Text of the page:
Lurgle.Alerting v1.2.2 released - Send results, plain text and HTML improvements

Table of Contents

Lurgle Update Time!

I've released an update to Lurgle.Alerting, the premier Lurgle Alerting library for Lurgling your Alerts!

This release is about updating some of the older code that was brought into the library:

  1. The Send, SendAsync, SendTemplate, SendTemplateAsync, SendTemplateFile, and SendTemplateFileAsync methods returned just a bool for success or failure.
  2. Improvements could be made to how we handle HTML and plain text in emails

Why didn't my Lurgle go?

FluentEmail largely suppresses exceptions when there are send failures. Lurgle was simply returning the FluentEmail.Core.Models.SendResponse.Successful bool .. which is ok if your email sent. 

If you wanted to "do" something when Successful == false, though, you were out of luck. Hence I've adjusted Lurgle.Alerting to return the SendResponse, which means you have opportunity to examine the SendResponse.ErrorMessages property, which is an IList<string>.  For myself, this is an opportunity to pass the error messages into Lurgle.Logging that can then turn into an OpsGenie alert via Seq.

If you were already using the bool response in code, you would just need to adjust this from:

                                var alert = Alert.To().Subject().Send("Test");
                              if (!alert)


                                var alert = Alert.To().Subject().Send("Test");
                              if (!alert.Successful)

Lurgling HTML, plain text, and HTML with alternate text

As I was revising code, I decided that we weren't handling emails that were plain text, HTML, or HTML with alternate text, as well as we should.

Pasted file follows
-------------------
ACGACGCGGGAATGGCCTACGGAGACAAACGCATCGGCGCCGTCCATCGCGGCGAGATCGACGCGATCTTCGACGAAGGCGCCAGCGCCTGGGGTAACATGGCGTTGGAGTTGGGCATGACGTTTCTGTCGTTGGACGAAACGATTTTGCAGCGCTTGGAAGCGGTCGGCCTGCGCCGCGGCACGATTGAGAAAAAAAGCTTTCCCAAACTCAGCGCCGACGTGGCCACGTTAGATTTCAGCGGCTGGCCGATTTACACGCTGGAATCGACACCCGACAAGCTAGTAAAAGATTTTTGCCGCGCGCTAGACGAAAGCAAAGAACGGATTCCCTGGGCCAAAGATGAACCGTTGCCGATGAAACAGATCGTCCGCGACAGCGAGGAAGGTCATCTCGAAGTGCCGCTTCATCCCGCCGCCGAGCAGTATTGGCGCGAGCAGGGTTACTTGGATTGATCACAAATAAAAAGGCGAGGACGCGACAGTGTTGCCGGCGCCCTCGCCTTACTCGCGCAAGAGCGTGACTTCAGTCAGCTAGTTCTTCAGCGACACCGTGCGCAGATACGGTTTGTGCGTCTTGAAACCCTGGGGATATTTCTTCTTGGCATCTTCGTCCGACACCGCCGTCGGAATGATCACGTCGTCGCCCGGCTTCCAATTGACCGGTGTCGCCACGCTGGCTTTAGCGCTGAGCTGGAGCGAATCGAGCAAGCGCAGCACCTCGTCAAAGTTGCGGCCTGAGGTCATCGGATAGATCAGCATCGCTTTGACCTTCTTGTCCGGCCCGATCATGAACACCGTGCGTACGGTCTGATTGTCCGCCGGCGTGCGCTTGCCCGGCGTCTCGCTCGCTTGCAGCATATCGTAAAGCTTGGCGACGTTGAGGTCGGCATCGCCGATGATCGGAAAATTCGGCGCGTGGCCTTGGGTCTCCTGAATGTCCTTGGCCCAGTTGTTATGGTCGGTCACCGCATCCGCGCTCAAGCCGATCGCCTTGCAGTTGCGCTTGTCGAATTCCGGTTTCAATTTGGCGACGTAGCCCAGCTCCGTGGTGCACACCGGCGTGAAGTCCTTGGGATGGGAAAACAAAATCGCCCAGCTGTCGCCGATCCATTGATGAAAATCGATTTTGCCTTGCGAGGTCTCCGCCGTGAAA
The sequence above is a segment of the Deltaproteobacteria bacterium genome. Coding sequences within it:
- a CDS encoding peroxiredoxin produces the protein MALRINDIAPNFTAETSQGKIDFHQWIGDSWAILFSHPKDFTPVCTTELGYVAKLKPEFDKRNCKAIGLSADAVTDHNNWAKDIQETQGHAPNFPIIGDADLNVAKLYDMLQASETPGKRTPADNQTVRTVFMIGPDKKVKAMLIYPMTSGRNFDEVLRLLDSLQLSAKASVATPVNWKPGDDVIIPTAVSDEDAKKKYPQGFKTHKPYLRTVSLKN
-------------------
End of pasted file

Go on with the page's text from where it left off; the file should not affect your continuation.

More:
It's generally good practice to include both a HTML and plain text version of an email, and there's a number of RFCs covering this. Although "most" people can view HTML, you shouldn't necessarily assume that it's always the case. I felt existing functionality was somewhat limited here.

I've therefore baked plain text and HTML handling into Lurgle for all of the send methods. 

  • Send() and SendAsync() now assume plain text - they really always did, as such
  • SendHtml() and SendHtmlAsync() are new methods that allow sending HTML with optional alternate (plain) text
  • SendTemplate() and SendTemplateAsync() include optional parameter string alternateTemplate = null  that allows you to supply a plain text template for rendering as the alternate text
  • SendTemplateFile(), and SendTemplateFileAsync() now include optional parameter bool alternateText = false. If set to true, Lurgle will render the plain text version of your template (for example, alertTemplate.txt) as the alternate text, still allowing your selected renderer to act on the file!

Some usage examples:

                Alert.To().Subject("Test").Send("Can you fix it?");
                Alert.To().Subject("Test HTML")
                    .SendHtml("<html><body><p>Can you fix it?</p></body></html>", "Can you fix it?");
                Alert.To().Subject("Test Razor Template with alt text").SendTemplateFile("Razor", new { }, true, true);